Sure, there have been times in life when I’ve just laid down and given up. But who wouldn’t falter in the face of such overwhelming opposition? Even now, as my life finally seems to be finding a path through the minefields of life, my future is in question. I found my passion (writing, teaching, offering emotional support) and I figured out a way to make all the pieces fit but I might not get to go to grad school for the training and connections I need to make my business plan a reality because I’m held back by old medical debt. Poverty, itself, is a sucking pit of quicksand that keeps people — of all neurologies — needlessly mired within it.

(Quick shameless plug: if you want to help me with that debt so I can go earn my master’s degree, share and donate to my GoFundMe. Thanks.)

If you have been battering yourself against your environment and getting angry with yourself as a result, stop blaming yourself for the ways the world makes things so hard for you. Ask for help. And when you get that leg up and finally break through the barriers, don’t forget to reach back and help pull others over the ramparts. We can storm life as a team. We  need to have one another’s backs.

If you are watching an Autistic person flinging themselves against obstacles, help them get around or over the obstacles. Don’t judge them, even if you feel like their solutions are obvious. They are not wilfully ignoring the solution. Don’t leave someone to wither and die because you think they ought to know better. Sometimes we need help seeing “the obvious”.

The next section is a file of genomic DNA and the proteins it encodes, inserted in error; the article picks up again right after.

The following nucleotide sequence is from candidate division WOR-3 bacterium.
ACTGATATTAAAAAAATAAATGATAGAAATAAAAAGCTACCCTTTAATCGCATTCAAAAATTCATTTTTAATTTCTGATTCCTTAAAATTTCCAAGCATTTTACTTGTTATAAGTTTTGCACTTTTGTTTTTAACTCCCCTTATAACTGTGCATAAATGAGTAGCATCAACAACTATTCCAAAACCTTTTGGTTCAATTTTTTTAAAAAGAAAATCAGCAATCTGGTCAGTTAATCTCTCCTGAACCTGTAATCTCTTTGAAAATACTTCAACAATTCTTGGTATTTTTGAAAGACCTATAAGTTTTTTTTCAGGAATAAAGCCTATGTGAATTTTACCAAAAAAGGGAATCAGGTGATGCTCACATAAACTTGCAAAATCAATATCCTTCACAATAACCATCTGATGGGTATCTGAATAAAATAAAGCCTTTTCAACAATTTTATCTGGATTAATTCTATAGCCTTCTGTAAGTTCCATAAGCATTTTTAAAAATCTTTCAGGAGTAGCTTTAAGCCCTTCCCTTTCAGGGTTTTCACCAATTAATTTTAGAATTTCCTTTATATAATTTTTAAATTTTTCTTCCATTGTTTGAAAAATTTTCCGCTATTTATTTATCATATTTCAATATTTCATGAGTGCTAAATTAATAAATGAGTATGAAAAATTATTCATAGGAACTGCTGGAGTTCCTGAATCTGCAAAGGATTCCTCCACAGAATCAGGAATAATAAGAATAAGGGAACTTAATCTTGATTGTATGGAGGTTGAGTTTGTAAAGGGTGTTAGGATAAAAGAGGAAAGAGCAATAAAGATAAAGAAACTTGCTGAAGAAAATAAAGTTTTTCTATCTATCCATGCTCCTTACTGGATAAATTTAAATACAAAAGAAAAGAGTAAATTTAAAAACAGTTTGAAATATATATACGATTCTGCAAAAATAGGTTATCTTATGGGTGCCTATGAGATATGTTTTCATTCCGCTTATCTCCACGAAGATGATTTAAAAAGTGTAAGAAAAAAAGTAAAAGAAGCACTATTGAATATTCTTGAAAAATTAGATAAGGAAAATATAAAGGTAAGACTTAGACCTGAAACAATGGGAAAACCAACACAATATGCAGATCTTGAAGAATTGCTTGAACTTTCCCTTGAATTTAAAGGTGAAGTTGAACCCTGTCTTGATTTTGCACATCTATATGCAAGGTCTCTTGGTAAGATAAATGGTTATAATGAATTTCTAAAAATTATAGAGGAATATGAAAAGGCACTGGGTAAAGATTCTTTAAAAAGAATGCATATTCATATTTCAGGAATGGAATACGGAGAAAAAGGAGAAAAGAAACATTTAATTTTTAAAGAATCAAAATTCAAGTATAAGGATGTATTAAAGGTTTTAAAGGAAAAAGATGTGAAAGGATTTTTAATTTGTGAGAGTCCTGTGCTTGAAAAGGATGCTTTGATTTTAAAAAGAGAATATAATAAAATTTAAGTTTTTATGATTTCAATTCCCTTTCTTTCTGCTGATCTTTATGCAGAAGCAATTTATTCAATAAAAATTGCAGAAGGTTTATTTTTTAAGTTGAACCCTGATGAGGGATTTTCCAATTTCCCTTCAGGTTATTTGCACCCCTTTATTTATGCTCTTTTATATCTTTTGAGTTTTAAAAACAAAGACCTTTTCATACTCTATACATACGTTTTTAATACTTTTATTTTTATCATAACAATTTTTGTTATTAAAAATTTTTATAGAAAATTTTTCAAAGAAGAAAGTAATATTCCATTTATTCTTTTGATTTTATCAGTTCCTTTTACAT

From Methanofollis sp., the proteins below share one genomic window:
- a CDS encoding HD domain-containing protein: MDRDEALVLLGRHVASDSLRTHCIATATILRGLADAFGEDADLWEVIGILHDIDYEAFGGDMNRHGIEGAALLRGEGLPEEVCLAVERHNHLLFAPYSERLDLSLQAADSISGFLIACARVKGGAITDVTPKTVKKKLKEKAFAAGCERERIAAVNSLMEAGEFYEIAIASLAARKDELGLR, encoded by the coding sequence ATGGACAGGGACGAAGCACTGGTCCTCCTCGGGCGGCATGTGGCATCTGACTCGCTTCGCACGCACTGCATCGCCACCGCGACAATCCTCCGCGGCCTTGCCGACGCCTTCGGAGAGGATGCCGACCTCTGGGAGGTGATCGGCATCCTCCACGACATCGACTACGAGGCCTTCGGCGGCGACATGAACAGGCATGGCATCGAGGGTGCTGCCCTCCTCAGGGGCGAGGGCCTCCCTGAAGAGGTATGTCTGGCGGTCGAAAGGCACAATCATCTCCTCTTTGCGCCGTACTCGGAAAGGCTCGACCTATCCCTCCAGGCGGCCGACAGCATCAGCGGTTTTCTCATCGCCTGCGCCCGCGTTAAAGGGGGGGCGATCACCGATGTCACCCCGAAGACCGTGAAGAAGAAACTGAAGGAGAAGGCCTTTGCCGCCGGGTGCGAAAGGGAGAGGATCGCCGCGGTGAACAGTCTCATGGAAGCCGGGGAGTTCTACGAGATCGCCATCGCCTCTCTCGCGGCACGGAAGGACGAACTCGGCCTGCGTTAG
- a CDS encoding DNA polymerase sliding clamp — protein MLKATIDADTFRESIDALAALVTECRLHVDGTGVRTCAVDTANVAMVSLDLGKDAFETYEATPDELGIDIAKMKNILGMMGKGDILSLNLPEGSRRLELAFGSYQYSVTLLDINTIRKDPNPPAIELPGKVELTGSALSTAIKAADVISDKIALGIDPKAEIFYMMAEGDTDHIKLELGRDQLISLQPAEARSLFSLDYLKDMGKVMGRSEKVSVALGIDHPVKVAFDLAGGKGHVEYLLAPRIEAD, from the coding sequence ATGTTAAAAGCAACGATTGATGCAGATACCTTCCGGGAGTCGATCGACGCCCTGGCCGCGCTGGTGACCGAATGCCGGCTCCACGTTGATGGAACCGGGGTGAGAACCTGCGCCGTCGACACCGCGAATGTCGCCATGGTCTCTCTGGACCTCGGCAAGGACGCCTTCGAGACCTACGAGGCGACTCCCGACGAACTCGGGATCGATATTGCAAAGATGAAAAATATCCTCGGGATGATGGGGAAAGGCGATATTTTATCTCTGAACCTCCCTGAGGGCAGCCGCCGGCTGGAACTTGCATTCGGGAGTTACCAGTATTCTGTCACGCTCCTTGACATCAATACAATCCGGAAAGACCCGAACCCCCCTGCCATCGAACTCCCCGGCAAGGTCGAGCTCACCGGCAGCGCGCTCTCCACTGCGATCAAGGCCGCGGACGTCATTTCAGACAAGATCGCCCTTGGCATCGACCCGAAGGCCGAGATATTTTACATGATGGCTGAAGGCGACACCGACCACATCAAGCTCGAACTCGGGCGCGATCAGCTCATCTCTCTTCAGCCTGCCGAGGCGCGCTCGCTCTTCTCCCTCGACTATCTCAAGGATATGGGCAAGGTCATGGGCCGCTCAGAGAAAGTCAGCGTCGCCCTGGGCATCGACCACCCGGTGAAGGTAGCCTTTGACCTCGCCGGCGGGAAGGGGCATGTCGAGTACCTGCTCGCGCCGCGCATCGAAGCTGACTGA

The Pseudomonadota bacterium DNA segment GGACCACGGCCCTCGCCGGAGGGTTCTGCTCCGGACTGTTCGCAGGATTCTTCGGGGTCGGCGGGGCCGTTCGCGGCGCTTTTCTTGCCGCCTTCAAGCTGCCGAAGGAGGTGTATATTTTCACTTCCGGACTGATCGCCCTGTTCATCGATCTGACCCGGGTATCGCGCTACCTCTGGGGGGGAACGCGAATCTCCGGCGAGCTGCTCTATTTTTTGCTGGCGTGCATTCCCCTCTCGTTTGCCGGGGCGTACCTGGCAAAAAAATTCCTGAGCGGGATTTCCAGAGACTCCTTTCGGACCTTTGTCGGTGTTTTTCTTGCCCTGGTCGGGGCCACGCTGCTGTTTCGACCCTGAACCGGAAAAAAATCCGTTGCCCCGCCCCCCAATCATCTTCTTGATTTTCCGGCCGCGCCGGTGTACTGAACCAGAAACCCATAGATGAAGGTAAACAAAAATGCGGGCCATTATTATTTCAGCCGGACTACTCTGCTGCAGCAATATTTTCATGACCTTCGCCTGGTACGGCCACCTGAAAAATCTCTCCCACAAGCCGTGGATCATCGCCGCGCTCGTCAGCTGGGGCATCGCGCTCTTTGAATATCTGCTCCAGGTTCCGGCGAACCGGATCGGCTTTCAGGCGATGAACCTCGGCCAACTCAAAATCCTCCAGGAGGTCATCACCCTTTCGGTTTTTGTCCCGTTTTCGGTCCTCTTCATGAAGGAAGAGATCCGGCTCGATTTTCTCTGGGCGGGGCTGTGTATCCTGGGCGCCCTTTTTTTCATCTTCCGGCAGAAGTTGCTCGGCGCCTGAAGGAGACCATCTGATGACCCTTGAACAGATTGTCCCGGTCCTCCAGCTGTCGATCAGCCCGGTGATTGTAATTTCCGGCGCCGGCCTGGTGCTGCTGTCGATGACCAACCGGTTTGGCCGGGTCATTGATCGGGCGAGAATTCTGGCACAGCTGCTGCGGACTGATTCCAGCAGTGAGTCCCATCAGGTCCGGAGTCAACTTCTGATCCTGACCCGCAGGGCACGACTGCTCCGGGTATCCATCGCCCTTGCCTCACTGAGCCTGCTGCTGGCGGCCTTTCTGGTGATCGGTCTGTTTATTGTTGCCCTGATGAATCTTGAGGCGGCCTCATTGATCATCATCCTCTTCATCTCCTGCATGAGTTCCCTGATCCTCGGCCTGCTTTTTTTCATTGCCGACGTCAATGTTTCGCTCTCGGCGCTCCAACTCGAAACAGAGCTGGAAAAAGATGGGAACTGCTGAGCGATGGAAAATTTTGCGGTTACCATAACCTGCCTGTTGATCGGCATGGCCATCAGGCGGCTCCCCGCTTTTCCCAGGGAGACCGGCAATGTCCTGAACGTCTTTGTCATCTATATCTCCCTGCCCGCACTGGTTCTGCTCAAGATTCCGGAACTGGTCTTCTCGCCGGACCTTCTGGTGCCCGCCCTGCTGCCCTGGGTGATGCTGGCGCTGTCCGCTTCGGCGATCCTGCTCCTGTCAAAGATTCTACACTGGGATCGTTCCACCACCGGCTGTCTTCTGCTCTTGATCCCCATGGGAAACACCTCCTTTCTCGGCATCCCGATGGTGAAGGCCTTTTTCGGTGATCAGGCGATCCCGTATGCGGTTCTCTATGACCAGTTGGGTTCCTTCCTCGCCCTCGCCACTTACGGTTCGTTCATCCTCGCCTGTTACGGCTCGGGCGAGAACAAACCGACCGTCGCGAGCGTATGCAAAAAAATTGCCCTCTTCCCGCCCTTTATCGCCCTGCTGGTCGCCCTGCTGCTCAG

You’re trying to do it alone — willpower is an individual battle, and you can’t make positive permanent change by fighting silent battles. The opposite of willpower is connection — you need an environment and the right people to help you change.

It all comes down to support. You can’t live our lives for us, but we need you to help us figure things out. We need people in our lives who are not dragging us down or holding us back but encouraging us forward.

One thing I’ve noticed about my own life with a developmental disability is that I am an incredibly late bloomer. In my 50s I’m finally beginning to tackle things that average people address in their 20s. I sometimes joke that I might get it all together by the time I’m laying on my death bed, but that’s gallows humor. It’s whistling past the graveyard. It’s my own struggle not to be devastated by missing out on so much in life because I wasn’t ready when I was at the proper age and had no mentors to help me through and have no access now because I’m too old.